Data analytics is a big part of the tech industry and one of the key tools of any successful decision-making process. Having the right means to manage and visualize data can be a lifesaver in many situations. This is why, in this article, we will show how to use Python Dash to build a choropleth map app for data analytics and go over some Dash framework basics.
What is Dash?
According to the official documentation, “Dash is the original low-code framework for rapidly building data apps in Python, R, Julia, and F# (experimental).”
Dash was written on top of Plotly.js and React.js, making it an ideal tool for building and deploying data apps with customized user interfaces. Dash works by abstracting away all the technologies and protocols needed to build a full-stack web app that includes interactive data visualization through a couple of simple patterns.
Dash is so simple that it will take you less than 10 minutes to bind a user interface to your code.
An app developed with Dash is rendered on a web browser. It can be deployed to VMs or Kubernetes clusters to then share it through URLs. The fact that Dash is rendered on the web, means it’s also inherently cross-platform and mobile-ready!
All of these features make Dash quite popular; the framework is currently downloaded 600,000 times each month.
What can be done with Dash?
Well, Dash is just the pencil and you are the actual artist. However, to give an idea of what this framework can help you create, check out the Dash app gallery.
This is my personal favorite.
Building your first Dash graph
Now that you have some context, let’s get to it and build a Dash graph.
Install Python’s Dash
First, you’ll need to create a virtual environment and activate it.
Then, install Dash.
pip install dash
pip install jupyter-dash
pip install pandas
You can try running one of Dash’s ready-made examples; just create an app.py file and copy one of the following examples. For this article, we’ll be using the one below.
Test the installation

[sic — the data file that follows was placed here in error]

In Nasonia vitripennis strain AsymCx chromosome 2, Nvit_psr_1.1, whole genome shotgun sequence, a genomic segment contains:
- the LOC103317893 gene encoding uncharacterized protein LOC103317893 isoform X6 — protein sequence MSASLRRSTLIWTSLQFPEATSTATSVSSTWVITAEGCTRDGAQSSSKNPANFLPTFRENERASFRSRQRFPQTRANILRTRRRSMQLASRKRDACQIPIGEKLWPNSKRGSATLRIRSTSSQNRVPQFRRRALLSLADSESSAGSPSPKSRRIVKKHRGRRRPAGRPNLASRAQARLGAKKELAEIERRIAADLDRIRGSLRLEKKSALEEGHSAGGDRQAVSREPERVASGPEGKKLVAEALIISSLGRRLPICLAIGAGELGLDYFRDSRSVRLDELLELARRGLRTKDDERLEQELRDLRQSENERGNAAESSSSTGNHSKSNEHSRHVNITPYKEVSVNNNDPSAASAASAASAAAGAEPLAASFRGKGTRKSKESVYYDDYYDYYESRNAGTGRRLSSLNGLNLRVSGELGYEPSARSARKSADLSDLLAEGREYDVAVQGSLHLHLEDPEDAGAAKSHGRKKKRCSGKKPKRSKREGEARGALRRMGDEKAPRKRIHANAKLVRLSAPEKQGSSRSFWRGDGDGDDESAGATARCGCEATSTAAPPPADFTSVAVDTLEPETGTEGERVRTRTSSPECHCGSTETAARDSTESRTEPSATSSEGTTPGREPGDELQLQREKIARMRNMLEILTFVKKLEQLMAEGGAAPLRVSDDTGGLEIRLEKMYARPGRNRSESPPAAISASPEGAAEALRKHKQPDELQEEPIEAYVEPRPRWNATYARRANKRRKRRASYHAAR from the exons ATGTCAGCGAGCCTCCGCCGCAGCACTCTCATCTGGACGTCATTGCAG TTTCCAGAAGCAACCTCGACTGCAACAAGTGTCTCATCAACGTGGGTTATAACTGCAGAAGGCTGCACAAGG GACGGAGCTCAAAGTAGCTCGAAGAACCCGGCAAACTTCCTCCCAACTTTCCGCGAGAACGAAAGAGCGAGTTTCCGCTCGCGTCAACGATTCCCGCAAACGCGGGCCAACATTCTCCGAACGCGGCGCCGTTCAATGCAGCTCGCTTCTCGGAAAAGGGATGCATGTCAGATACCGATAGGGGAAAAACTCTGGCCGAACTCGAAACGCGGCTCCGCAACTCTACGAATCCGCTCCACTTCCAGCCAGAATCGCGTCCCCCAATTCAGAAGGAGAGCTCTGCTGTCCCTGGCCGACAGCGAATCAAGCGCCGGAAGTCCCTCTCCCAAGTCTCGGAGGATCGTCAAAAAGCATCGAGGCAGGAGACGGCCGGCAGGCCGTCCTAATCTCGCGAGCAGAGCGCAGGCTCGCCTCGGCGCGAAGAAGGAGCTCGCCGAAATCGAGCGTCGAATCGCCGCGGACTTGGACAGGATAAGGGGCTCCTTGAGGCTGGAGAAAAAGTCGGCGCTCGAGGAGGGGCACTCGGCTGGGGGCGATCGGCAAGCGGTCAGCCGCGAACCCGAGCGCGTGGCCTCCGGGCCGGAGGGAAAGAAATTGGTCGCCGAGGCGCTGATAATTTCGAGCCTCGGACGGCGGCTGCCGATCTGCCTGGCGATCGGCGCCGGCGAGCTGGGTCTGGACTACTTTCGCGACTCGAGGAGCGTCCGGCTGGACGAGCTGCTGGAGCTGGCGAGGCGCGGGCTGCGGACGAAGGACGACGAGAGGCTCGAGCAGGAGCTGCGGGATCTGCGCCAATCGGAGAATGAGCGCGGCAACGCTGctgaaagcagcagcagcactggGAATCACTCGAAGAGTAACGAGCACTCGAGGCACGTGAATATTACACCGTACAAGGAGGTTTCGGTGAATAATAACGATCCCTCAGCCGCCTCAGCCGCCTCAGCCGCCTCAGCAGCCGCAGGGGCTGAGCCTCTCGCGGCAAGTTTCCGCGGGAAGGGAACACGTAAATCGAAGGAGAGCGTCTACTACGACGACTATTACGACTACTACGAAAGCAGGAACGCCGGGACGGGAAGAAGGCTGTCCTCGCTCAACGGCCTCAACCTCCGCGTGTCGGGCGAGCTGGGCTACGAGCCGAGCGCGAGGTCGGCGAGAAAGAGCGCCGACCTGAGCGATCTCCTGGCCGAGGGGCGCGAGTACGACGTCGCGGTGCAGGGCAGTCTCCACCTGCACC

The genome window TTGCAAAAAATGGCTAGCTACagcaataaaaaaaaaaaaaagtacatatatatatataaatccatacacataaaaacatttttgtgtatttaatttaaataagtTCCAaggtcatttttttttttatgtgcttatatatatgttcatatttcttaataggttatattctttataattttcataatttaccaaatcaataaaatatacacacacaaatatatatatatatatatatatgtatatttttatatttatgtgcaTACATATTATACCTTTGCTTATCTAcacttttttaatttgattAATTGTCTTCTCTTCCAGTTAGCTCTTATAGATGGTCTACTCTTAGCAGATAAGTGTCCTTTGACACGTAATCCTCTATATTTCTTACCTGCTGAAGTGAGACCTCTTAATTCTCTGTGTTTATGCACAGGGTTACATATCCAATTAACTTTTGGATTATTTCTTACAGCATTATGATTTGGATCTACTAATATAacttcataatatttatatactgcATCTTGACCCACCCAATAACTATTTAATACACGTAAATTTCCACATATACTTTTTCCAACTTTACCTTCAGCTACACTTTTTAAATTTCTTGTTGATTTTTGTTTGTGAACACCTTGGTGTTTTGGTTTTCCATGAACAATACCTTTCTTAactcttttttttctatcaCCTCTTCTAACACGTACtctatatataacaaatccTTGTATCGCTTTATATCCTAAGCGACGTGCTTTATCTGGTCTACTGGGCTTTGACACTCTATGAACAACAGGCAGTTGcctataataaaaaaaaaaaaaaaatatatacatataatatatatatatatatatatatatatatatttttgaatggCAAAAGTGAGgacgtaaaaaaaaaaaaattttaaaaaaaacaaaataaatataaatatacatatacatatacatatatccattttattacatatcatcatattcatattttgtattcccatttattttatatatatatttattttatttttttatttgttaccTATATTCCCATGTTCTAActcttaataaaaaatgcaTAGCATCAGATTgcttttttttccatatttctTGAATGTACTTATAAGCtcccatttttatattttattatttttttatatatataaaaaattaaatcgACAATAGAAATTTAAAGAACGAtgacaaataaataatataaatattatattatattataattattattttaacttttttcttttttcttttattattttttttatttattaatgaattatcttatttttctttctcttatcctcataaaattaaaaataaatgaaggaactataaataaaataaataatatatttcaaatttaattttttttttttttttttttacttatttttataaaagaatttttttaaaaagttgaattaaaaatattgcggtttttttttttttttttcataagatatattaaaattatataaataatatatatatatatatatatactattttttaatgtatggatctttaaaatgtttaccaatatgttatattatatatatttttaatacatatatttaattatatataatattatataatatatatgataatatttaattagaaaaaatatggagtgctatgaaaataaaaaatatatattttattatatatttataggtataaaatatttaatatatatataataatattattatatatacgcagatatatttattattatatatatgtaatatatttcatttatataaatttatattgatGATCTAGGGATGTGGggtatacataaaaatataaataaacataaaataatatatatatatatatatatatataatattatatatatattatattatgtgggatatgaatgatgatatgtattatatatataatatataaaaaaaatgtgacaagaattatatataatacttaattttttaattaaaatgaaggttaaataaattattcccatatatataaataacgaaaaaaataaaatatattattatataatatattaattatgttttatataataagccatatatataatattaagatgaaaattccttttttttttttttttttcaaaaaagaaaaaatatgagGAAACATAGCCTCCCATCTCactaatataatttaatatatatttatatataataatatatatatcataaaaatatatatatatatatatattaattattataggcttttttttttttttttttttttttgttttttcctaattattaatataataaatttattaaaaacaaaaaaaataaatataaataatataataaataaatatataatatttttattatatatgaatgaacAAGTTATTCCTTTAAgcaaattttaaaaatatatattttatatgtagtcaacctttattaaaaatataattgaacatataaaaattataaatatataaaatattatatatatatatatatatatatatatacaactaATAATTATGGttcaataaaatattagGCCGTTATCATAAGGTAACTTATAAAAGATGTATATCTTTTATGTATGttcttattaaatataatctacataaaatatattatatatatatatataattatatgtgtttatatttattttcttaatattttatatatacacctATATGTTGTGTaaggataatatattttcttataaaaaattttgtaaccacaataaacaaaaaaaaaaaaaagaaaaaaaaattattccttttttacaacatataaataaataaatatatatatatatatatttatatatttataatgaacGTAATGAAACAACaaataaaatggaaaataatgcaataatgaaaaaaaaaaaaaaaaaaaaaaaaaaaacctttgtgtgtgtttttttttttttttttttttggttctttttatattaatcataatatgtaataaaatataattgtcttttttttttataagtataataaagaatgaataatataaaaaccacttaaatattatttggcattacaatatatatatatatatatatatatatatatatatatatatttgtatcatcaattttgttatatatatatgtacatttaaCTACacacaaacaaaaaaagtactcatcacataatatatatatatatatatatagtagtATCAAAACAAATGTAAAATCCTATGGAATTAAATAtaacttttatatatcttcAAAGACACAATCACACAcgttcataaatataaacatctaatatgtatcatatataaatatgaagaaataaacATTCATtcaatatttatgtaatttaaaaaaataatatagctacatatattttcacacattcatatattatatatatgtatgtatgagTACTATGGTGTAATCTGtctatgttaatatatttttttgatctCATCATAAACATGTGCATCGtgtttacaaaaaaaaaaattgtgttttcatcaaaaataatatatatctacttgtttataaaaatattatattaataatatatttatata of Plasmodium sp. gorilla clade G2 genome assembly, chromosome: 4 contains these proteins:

Now, run the example and see how it works.
# Run this app with `python app.py` and
# visit http://127.0.0.1:8050/ in your web browser.
Change the example
Dash includes a hot-reloading feature that is activated by default when running an app with app.run_server(debug=True). Therefore, Dash will automatically refresh your browser whenever you make a change to your code.
Give it a try by changing the title “Hello Dash” in your application or by changing the data on the x- or y-axis. Your app should auto-refresh with your changes.
The 3 pillars of Dash
We’ve shown you how to create an example graph app using Dash. Now it’s time to dig a little deeper into Dash itself by looking into three aspects of this framework: Dash components, plotly graphs, and Dash callbacks.
dash_html_components (known as dash.html as of Dash version 2.0) includes a component class for each HTML tag, as well as keyword arguments for every HTML argument.
Dash provides supercharged components to help you create interactive user interfaces. You can find a core set of components (that are written and maintained by the Dash team) in the dash-core-components library.
When it comes to producing Dash apps, we’d advise you to manage the Dash Core Components styling and layout with Dash Enterprise.
Plotly’s Python graphing library helps you create interactive graphs with publication quality. The library includes a wide variety of examples showing you how to produce different plots, charts, histograms, heatmaps, and more. Plotly.py is free and open-source; this means you can view the source, report issues or even contribute on GitHub!
Dash apps use callback functions (i.e.: functions that are automatically called by Dash whenever an input component’s property changes), in order to update some property in another component (i.e.: the output).
Creating your own Python’s Dash app
Now that we’ve gone over the basics, it’s time to get serious.
We will use a Covid-19 public dataset to create a world map with the pandemic evolution over time.
First, you need to pull the data as CSV and create a pandas dataframe that includes just the relevant information.
Then, create a Dash component that contains the following:
- H1 header
- DROPDOWN slct_year, which will contain the dates of our dataset
- DIV output_container, a div that will display a user-friendly message
- A graph of the world heat map
To do this, you’ll have to re-format the dates in an object to create the Dash dropdown component.
Then, you can create the app layout with your Dash components.
Now, you’ll need to create a callback function that will have the dropdown value as input, and the output_container and the map to update the information with the given input.
Then, you can define what to do with the input given value, that is, the selected year.
You then create the friendly message and the choropleth graph.
You can find more information about this plotly.express.choropleth here.
The data frame will be filtered by date; you can go ahead and add a continent filter, or add a selector for different values, such as vaccination percentage or tests performed.
If everything goes well, you should be able to run our app and see it working.
You can find the repository for this project here.
Final thoughts on data analytics using Python Dash framework
As we can see, amazing apps can be built with small pieces of code by using Python Dash framework. This is definitely a powerful tool for every developer to have in their toolkit. Moreover, as we all know, when it comes to building something complex, patience and practice are the keys to success. So start practicing!